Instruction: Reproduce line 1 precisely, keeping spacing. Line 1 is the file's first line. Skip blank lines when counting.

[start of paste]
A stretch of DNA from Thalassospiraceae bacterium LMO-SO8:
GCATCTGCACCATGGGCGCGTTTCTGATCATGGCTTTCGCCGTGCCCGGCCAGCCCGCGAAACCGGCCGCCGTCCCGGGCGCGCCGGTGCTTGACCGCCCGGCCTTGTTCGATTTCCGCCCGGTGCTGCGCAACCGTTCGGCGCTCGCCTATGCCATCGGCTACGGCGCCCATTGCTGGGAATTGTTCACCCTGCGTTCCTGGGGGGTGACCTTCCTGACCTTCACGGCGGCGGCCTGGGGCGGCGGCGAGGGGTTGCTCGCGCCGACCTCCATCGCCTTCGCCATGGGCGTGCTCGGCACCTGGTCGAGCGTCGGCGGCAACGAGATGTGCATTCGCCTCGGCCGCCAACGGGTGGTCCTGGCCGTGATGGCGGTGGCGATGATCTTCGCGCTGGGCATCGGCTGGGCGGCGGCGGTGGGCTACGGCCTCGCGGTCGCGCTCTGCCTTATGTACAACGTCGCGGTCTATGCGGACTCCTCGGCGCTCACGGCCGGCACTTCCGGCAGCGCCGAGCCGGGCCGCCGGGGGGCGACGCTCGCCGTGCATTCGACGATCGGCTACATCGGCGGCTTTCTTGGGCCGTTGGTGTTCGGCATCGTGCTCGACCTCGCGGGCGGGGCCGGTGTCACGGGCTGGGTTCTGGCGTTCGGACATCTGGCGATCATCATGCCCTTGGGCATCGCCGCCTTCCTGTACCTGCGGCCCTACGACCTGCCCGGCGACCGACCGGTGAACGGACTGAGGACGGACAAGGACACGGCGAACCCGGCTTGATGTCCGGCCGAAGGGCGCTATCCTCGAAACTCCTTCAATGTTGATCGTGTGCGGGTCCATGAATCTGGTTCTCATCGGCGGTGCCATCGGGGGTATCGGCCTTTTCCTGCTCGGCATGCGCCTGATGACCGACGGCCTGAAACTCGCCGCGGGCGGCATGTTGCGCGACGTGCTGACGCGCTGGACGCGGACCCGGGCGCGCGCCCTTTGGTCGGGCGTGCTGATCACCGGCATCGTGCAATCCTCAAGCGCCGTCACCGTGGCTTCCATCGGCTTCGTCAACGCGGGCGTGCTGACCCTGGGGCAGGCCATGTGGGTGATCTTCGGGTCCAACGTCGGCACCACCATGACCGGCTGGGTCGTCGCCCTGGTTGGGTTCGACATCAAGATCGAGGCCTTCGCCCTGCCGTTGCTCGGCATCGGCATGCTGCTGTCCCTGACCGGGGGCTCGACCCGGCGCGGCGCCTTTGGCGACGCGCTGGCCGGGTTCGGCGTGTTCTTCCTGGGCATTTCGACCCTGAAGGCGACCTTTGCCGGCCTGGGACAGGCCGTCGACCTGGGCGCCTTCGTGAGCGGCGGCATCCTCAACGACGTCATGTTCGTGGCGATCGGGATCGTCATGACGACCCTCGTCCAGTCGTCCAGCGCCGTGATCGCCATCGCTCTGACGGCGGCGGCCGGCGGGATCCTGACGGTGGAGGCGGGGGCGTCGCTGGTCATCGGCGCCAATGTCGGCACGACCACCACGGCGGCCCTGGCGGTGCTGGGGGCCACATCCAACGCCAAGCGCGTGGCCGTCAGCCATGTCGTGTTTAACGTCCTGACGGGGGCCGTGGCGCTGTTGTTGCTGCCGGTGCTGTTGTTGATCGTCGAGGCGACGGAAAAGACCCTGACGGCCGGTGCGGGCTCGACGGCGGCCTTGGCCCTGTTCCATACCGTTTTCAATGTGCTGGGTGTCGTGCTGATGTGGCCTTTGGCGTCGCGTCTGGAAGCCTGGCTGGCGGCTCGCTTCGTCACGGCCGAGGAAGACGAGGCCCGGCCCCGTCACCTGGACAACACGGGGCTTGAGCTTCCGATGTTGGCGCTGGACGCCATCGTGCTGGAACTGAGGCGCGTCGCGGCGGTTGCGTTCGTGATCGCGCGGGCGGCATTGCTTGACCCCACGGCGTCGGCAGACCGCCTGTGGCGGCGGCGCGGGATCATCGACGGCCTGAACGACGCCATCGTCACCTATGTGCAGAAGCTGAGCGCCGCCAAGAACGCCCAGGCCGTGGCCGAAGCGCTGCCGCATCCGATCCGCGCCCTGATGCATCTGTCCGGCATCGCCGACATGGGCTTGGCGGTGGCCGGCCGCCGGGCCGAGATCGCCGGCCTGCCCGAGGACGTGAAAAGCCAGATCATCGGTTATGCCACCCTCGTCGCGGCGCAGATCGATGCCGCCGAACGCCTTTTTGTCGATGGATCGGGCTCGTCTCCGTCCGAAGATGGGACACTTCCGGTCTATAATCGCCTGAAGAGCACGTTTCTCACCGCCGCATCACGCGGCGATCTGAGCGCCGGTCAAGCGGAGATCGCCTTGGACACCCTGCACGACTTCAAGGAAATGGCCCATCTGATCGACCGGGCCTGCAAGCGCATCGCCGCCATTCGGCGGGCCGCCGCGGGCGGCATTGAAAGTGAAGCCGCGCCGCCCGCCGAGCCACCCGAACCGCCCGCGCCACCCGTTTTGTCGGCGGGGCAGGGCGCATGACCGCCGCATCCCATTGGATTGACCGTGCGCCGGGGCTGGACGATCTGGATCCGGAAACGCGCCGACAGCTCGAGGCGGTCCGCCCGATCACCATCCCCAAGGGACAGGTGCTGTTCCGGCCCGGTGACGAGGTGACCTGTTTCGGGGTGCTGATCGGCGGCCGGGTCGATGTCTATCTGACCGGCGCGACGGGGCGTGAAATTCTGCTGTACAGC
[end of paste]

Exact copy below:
A stretch of DNA from Thalassospiraceae bacterium LMO-SO8: